community colleges vs for-profit colleges

Please excuse my persistence, but I am posting a second portion of the interview with Harvard economist Claudia Goldin. The interviewer asked Professor Goldin why, in the United States, is there such a proliferation of for-profit colleges? Ms Goldin explained that the for-profits have advantages over community colleges that permit them to charge higher tuition charges and still attract students. These advantages are very important for poorly prepared, poorly funded, working students.

If you go to a community college, you may encounter various barriers; the courses you want are all full, or they’re only offered at times when you can’t attend because you have to work. Plus, many students arrive unprepared and might not have taken (or understood) algebra, for example. So they have to take remedial courses; they have to pay for these courses and find time to attend them, and yet they get no credit for them toward graduation.

But if they walk across the street to the school they’ve seen advertised on public transportation or on late-night TV, they will find a school that is going to help them apply for their Pell Grant and a student loan. It’s going to provide career counseling and it’s not going to make them take remedial courses. For-profits really know how to get people in the door. But students end up with very big bills, and those loans have to be paid off at some point.

But, do graduates of for-profit schools do well in the job market? Goldin’s finding is precisely what I would expect (No!), so is not very interesting, at least to me. What is interesting is the design of the research project set up to answer the question. Here is the intuition, in the words of Ms Goldin.

We don’t have IRS [income tax] records matched with where a person earned their degree. So what I did with David Deming, Noam Yuchtman, Amira Abulafi, and Larry Katz was to conduct an audit study. We sent out resumes designed to look like real resumes, but we varied them by where the person went to college, either a for-profit college (online or brick-and-mortar), a nonselective public college (where the students in many ways are indistinguishable from the ones who go to for-profit colleges), or a selective public college. We sent them out for two major types of jobs, business jobs and health jobs, and within those types, to jobs requiring or not requiring degrees. We then compared callback rates. Callback rates aren’t perfectly mapped onto what people eventually earn, but if people don’t get called back they’re not going to do well in the job market. We found the callback rates for business jobs were considerably lower for the candidates from the for-profit schools, particularly the online ones.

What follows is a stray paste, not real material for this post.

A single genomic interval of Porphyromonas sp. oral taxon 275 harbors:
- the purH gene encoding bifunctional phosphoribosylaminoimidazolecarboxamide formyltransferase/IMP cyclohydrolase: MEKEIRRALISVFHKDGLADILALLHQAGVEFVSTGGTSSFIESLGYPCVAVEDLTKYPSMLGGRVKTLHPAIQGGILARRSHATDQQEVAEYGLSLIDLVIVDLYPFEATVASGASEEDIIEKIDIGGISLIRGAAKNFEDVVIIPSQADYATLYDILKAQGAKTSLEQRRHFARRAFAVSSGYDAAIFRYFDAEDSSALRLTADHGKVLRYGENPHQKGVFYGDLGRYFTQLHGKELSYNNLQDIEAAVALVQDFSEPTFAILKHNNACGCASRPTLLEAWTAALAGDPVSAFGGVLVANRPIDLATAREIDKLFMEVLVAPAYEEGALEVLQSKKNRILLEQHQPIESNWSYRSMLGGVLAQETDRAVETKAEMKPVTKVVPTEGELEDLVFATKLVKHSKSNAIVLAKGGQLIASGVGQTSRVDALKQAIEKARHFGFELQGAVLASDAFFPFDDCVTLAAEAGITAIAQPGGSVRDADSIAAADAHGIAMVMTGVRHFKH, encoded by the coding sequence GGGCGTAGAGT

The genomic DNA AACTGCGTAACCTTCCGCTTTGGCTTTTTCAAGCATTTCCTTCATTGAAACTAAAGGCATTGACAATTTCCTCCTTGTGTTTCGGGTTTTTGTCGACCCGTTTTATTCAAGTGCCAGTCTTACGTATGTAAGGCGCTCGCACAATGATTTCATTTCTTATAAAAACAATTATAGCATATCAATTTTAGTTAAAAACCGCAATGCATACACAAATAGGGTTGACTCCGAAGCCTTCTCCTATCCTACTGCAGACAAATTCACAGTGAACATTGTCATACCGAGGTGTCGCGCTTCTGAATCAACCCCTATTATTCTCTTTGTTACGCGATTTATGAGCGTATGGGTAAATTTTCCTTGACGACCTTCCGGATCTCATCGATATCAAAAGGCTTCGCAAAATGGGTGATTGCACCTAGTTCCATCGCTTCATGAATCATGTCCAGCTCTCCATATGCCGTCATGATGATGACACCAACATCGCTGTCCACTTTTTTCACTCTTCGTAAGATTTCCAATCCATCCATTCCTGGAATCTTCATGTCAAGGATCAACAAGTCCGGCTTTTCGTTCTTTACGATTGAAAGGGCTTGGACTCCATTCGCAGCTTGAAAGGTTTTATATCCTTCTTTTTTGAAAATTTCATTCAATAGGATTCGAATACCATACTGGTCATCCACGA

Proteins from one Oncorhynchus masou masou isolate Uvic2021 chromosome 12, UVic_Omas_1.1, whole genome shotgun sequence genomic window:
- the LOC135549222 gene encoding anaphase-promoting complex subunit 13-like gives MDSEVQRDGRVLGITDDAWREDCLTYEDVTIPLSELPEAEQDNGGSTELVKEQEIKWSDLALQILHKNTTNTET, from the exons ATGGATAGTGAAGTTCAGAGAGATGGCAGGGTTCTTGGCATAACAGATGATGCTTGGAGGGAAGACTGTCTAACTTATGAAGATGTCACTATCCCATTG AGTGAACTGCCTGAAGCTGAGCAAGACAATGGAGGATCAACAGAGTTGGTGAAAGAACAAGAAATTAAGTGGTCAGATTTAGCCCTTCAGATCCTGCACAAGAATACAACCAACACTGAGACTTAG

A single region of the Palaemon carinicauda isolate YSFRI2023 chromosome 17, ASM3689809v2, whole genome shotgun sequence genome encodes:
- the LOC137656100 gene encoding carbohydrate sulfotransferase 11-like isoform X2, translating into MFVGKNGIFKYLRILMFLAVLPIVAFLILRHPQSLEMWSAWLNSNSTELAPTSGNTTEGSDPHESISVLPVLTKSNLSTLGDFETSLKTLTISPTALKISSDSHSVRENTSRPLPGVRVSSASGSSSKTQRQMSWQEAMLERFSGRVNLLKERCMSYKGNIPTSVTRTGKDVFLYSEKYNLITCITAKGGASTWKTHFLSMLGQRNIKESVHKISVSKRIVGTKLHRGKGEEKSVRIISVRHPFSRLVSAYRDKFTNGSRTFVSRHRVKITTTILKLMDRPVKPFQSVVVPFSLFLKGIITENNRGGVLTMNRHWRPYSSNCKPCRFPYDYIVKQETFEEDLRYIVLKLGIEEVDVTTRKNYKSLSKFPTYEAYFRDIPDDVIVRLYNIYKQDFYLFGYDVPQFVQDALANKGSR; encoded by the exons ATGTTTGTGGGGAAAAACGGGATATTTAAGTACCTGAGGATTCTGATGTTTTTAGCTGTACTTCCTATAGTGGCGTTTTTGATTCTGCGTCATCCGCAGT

Interview/Claudia Goldin“, Federal Reserve Bank of Richmond, Econ Focus (Fourth Quarter 2014), pp. 24-28.

The research that Professor Goldin summarizes is circulating as NBER Working Paper No. 20528, issued in September 2014.

There is more of interest in the full interview, which I recommend you download and read.

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4 Responses to “community colleges vs for-profit colleges”

  1. Susan ST John says:

    “We find that a bachelor’s degree in business from a for-profit “online” institution is 22 percent less likely to receive a callback than a similar degree from a non-selective public institution.

    “We found the callback rates for business jobs were considerably lower for the candidates from the for-profit schools, particularly the online ones.”

    My reaction without reading the full paper is to worry that if the call back rate is already low then a 22% improvement is not so impressive

  2. Susan, the point is that paying high tuition does not lead to MORE interviews. In fact it leads to fewer interviews, not even the same number of interviews. Whether 22% is larger or small doesn’t matter. What matters is that the coefficient is negative, not how negative it is. It has been a while, but I did skim the full paper and recall that the difference impressed me – in addition to the fact that the effect was negative. Now some of this effect is due to the type of student attracted to for-profit schools, without doubt. It is difficult to control for this.

  3. To summarize, paying tuition at a for-profit college does not increase the chances of a job interview. It actually decreases them, compared to gaining entry into a low-tuition public college.

  4. My head is not functioning well today. The researchers DO control for attributes other than college attended. The applications are fake, “designed to look like real resumes, but we varied them by where the person went to college”. The results suggest that employers think, other things equal, graduates of for-profit colleges are worse than graduates of taxpayer-funded colleges. This might be a pure signalling effect. For-profit schools may not necessarily teach poorly …. but they do have lower standards of admission, and possibly lower standards for graduation as well.